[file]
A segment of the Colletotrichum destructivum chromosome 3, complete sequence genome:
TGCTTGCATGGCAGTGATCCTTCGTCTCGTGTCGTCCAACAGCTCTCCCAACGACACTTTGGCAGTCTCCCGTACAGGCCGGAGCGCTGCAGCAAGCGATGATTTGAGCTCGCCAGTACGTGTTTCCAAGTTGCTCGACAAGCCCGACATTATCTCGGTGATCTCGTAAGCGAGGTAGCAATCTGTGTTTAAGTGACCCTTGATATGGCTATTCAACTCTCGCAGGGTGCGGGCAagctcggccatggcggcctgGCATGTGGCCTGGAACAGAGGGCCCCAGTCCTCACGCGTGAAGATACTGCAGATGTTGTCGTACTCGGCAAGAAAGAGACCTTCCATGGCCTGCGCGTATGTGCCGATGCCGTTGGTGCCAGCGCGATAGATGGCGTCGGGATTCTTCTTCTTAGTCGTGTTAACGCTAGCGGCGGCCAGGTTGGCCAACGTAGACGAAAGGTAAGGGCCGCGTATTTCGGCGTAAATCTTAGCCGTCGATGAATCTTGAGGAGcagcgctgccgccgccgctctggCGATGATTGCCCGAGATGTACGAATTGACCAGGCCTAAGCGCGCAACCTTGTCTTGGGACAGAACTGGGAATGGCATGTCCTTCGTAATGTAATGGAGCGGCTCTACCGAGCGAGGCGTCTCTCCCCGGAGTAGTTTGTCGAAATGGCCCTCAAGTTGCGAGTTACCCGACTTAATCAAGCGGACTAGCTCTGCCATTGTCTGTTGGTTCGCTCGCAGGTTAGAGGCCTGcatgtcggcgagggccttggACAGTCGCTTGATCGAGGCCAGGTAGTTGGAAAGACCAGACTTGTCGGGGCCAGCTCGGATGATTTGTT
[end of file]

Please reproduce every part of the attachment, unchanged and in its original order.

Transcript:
A segment of the Colletotrichum destructivum chromosome 3, complete sequence genome:
TGCTTGCATGGCAGTGATCCTTCGTCTCGTGTCGTCCAACAGCTCTCCCAACGACACTTTGGCAGTCTCCCGTACAGGCCGGAGCGCTGCAGCAAGCGATGATTTGAGCTCGCCAGTACGTGTTTCCAAGTTGCTCGACAAGCCCGACATTATCTCGGTGATCTCGTAAGCGAGGTAGCAATCTGTGTTTAAGTGACCCTTGATATGGCTATTCAACTCTCGCAGGGTGCGGGCAagctcggccatggcggcctgGCATGTGGCCTGGAACAGAGGGCCCCAGTCCTCACGCGTGAAGATACTGCAGATGTTGTCGTACTCGGCAAGAAAGAGACCTTCCATGGCCTGCGCGTATGTGCCGATGCCGTTGGTGCCAGCGCGATAGATGGCGTCGGGATTCTTCTTCTTAGTCGTGTTAACGCTAGCGGCGGCCAGGTTGGCCAACGTAGACGAAAGGTAAGGGCCGCGTATTTCGGCGTAAATCTTAGCCGTCGATGAATCTTGAGGAGcagcgctgccgccgccgctctggCGATGATTGCCCGAGATGTACGAATTGACCAGGCCTAAGCGCGCAACCTTGTCTTGGGACAGAACTGGGAATGGCATGTCCTTCGTAATGTAATGGAGCGGCTCTACCGAGCGAGGCGTCTCTCCCCGGAGTAGTTTGTCGAAATGGCCCTCAAGTTGCGAGTTACCCGACTTAATCAAGCGGACTAGCTCTGCCATTGTCTGTTGGTTCGCTCGCAGGTTAGAGGCCTGcatgtcggcgagggccttggACAGTCGCTTGATCGAGGCCAGGTAGTTGGAAAGACCAGACTTGTCGGGGCCAGCTCGGATGATTTGTT